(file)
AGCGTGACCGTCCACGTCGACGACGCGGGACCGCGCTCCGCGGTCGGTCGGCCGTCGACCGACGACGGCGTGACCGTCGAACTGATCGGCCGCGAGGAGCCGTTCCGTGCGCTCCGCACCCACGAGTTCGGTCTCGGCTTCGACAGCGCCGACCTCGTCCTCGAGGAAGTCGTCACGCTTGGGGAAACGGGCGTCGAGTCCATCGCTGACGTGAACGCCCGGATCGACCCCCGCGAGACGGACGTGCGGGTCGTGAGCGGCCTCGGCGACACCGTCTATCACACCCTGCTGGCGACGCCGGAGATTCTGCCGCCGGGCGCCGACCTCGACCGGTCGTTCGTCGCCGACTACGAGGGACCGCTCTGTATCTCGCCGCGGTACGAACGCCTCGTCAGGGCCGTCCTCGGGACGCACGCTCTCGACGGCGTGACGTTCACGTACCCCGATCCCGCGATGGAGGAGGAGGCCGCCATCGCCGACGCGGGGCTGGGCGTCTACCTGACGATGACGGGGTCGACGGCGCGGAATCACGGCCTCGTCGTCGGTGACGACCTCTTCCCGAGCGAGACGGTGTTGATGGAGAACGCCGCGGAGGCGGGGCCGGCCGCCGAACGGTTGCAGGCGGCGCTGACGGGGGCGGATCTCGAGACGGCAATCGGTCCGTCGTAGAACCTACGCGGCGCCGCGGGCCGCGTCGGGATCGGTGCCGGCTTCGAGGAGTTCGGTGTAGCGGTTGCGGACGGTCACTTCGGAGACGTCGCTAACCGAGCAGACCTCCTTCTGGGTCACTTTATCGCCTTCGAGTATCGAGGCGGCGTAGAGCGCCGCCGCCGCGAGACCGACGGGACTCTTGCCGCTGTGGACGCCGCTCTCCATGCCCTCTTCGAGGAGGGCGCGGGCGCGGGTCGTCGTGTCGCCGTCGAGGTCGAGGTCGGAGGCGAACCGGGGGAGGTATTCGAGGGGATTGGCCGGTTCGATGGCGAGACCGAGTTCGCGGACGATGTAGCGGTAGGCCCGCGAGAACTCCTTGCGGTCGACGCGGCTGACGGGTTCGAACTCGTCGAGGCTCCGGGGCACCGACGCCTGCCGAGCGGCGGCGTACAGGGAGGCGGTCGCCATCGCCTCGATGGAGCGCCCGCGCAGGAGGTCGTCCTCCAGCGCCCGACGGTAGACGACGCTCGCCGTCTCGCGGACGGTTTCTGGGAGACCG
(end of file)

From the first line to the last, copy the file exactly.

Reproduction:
AGCGTGACCGTCCACGTCGACGACGCGGGACCGCGCTCCGCGGTCGGTCGGCCGTCGACCGACGACGGCGTGACCGTCGAACTGATCGGCCGCGAGGAGCCGTTCCGTGCGCTCCGCACCCACGAGTTCGGTCTCGGCTTCGACAGCGCCGACCTCGTCCTCGAGGAAGTCGTCACGCTTGGGGAAACGGGCGTCGAGTCCATCGCTGACGTGAACGCCCGGATCGACCCCCGCGAGACGGACGTGCGGGTCGTGAGCGGCCTCGGCGACACCGTCTATCACACCCTGCTGGCGACGCCGGAGATTCTGCCGCCGGGCGCCGACCTCGACCGGTCGTTCGTCGCCGACTACGAGGGACCGCTCTGTATCTCGCCGCGGTACGAACGCCTCGTCAGGGCCGTCCTCGGGACGCACGCTCTCGACGGCGTGACGTTCACGTACCCCGATCCCGCGATGGAGGAGGAGGCCGCCATCGCCGACGCGGGGCTGGGCGTCTACCTGACGATGACGGGGTCGACGGCGCGGAATCACGGCCTCGTCGTCGGTGACGACCTCTTCCCGAGCGAGACGGTGTTGATGGAGAACGCCGCGGAGGCGGGGCCGGCCGCCGAACGGTTGCAGGCGGCGCTGACGGGGGCGGATCTCGAGACGGCAATCGGTCCGTCGTAGAACCTACGCGGCGCCGCGGGCCGCGTCGGGATCGGTGCCGGCTTCGAGGAGTTCGGTGTAGCGGTTGCGGACGGTCACTTCGGAGACGTCGCTAACCGAGCAGACCTCCTTCTGGGTCACTTTATCGCCTTCGAGTATCGAGGCGGCGTAGAGCGCCGCCGCCGCGAGACCGACGGGACTCTTGCCGCTGTGGACGCCGCTCTCCATGCCCTCTTCGAGGAGGGCGCGGGCGCGGGTCGTCGTGTCGCCGTCGAGGTCGAGGTCGGAGGCGAACCGGGGGAGGTATTCGAGGGGATTGGCCGGTTCGATGGCGAGACCGAGTTCGCGGACGATGTAGCGGTAGGCCCGCGAGAACTCCTTGCGGTCGACGCGGCTGACGGGTTCGAACTCGTCGAGGCTCCGGGGCACCGACGCCTGCCGAGCGGCGGCGTACAGGGAGGCGGTCGCCATCGCCTCGATGGAGCGCCCGCGCAGGAGGTCGTCCTCCAGCGCCCGACGGTAGACGACGCTCGCCGTCTCGCGGACGGTTTCTGGGAGACCG